We often take good vision for granted, until something unexpectedly changes.

One of those moments is when all of a sudden black floaters in the shape of cobwebs appear out of nowhere.

Sometimes these are associated with flashing light sensations.

These symptoms are usually a sign that the vitreous , the gel-like body that is at the center of the eye and is positioned against the retina, shrinks and pulls away from the retina.

It is called a vitreous detachment and is part of the normal aging process of the eye.

Usually a small floater develops and that is the end of it, vision remains unaffected.

Sometimes the vitreous gel retracts but hangs on to a small part of the retina and causes it to tear.

If an adjacent blood vessels tears in the process, blood enters the vitreous and the floaters are more prominent.

A retinal tear often causes liquid vitreous to get underneath the retina and next a retinal detachment develops.

The patient will notice loss of part- or all of the vision.

This is an urgent medical problem and requires surgery to correct.

If the retina is torn, but has not detached, a laser treatment to the tear will be sufficient to avoid getting a retinal detachment.

If the retina already is in the process of detaching, more surgery is needed.

Sometimes it is possible to reattach the retina by injecting a small gass bubble in the eye which closes the tear and pushes the retina back in place, followed by a laser treatment to the tear.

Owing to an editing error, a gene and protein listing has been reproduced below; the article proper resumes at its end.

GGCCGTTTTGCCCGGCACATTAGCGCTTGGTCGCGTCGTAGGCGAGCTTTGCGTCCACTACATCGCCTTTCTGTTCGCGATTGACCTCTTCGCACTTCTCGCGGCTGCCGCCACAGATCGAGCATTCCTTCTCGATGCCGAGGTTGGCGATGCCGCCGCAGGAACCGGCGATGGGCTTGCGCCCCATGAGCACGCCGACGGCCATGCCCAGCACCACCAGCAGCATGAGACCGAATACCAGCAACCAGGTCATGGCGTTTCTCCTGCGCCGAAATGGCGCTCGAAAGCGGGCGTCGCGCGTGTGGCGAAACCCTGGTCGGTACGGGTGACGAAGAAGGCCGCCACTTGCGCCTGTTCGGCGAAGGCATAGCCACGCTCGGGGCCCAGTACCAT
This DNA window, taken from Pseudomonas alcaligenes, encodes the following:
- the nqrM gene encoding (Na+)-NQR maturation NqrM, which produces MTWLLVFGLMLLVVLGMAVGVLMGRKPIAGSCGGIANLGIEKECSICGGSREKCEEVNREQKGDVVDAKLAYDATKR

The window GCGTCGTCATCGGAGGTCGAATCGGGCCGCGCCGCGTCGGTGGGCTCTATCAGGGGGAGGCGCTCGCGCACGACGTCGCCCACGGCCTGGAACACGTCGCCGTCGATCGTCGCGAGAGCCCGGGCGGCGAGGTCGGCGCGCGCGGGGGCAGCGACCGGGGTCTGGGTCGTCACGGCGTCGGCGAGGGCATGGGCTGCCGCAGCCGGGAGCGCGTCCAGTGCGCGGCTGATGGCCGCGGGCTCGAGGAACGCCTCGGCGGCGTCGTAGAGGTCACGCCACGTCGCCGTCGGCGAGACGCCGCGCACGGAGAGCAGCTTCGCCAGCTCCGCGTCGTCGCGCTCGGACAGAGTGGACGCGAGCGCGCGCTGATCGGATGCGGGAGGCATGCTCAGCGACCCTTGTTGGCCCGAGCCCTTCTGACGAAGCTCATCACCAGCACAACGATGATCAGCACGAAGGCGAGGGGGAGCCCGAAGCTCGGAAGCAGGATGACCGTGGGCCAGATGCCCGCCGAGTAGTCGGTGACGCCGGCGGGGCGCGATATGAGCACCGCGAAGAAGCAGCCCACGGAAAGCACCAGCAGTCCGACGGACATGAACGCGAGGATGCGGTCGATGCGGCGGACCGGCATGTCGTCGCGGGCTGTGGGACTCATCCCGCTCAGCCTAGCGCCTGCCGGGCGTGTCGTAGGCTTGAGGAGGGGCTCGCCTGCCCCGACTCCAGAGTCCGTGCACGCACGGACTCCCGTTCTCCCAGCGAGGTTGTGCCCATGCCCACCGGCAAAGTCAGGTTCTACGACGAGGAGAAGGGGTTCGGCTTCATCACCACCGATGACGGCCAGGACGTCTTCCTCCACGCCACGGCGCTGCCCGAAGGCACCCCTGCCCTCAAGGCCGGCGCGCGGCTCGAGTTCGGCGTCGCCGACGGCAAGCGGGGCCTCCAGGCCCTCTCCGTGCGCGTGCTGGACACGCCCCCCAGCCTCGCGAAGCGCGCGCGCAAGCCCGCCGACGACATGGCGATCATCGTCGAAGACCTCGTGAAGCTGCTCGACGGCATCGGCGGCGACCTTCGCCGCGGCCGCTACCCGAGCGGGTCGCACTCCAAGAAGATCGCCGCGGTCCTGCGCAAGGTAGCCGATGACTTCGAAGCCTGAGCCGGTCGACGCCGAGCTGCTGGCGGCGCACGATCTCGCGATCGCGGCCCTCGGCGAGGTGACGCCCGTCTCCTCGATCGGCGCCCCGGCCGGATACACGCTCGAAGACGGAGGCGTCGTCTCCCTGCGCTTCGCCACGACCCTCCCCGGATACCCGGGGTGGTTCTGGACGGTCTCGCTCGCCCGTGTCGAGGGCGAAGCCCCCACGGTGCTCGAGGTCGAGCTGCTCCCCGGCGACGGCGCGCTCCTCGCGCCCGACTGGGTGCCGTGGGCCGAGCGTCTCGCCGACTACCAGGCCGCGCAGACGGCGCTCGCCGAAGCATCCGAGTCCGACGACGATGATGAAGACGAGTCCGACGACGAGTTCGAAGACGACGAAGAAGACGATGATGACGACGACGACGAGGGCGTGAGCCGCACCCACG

This is a procedure that can be done in the office.

In more advanced cases of retinal detachment more invasive procedures need to be done in the operating room.

This includes removal of the vitreous gel, or the placement of a silicone rubber strip around the eye, or a combination of the two.

Gel can be replaced with saline, gas or silicone oil, depending on the type and severity of the retinal detachment.

At an increased risk to develop tears and detachments are patients who are nearsighted, or who have family members with a retinal detachment.

Another important risk is prior cataract surgery or eye injury.

Anyone who suddenly experiences flashes and floaters should see their eye doctor for a detailed examination of the vitreous and retina through a dilated pupil.

Erik van Rens, MD